Moving may be stressful to some, but not to Meghan Daum. Her new book explores a life-long fascination with real estate and the irresistible appeal of starting over.
Your memoir, Life Would Be Perfect If I Lived in That House (Knopf, 2010), chronicles your unending quest for the ideal house. How did real estate become such a big part of your life?
DAUM: I've always been obsessed with moving and with houses. My mother was obsessed with houses too. Our main weekend activity when I was a kid was going to open houses. I didn't play sports or do other activities that kids did. We looked at real estate constantly, even in other towns or states that we were never going to live in.
You moved from Texas to New Jersey when you were nine. Was that hard for you?
DAUM: No. I've always been excited by the idea of a do-over. Moving is like pressing a reset button. When I wasn't doing well in math, moving meant I could go to another school and start over. That was incredibly liberating. I admit that the idea of moving is something of a pathology for me. And even when I'm not actually looking for a house, I love to look at pictures of houses. I find it incredibly calming and satisfying.
You say that houses are more than just a place to live.
DAUM: People think if they have the perfect house it will solve all their problems. But the fact is it doesn't. It won't make you thinner or a better dresser or help your kids behave better. But we project so much of ourselves onto our houses. A house is a repository for your whole personality. It's where you put your anxieties and goals and dreams. It's where you show your sense of design or your money or your lack of it.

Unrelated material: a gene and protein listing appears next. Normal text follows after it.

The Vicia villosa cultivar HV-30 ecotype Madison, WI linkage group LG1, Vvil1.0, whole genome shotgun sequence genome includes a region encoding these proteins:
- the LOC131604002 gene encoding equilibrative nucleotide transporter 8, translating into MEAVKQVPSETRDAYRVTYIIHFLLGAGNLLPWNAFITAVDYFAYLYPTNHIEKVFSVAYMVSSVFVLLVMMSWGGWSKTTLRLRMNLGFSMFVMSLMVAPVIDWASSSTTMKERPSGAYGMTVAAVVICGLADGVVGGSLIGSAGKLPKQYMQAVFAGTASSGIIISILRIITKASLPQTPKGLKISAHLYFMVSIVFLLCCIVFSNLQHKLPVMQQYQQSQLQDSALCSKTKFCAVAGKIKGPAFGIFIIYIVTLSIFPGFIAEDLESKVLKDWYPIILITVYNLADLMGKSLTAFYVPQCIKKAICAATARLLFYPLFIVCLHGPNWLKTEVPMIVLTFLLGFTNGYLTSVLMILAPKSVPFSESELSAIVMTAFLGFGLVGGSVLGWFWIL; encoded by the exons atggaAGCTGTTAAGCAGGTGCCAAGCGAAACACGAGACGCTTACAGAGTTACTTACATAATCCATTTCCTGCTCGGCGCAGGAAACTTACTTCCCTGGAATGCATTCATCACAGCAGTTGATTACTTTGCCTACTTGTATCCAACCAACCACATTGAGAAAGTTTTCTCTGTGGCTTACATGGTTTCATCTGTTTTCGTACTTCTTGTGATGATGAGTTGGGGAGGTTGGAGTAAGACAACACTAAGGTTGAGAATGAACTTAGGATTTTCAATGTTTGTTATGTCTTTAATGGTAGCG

What can real estate professionals learn from your story?
DAUM: It will help them understand their obsessive clients. The best real estate professionals are part marriage counselors, psychologists, and accountants. The good ones are able to calm me down during the buying process. The better they can understand the heart of their clients, the better they can guide them.
Do you enjoy the search more than the actual acquisition?
DAUM: Yes. I still love open houses. I love the idea of being first. Looking for a house is like looking for a romantic partner, like going on a blind date. The question is always hanging: Will this be the one? By the time I was 33, I'd had more homes than boyfriends.
You bought your first home in 2004 in Los Angeles at what turned out to be the peak of the market. Why did you decide to buy then?
DAUM: It was partly an inexplicable chemical urge. I don't know how else to explain it. I was definitely caught up in the frenzy of the time. I also felt that if I didn't own property, I didn't own myself. If I didn't have a mortgage, I might as well not exist. I didn't want a boyfriend until I had a house. I think that came from a fear of not having my own identity.
Single women are so much more likely to buy homes than single men. I think that's because women are nesters and they care about the aesthetics and textures of their environment much more than men. Now I live here with my husband. But it's time for us to move. The place is a 900-square-foot bungalow and it's like living in a puzzle.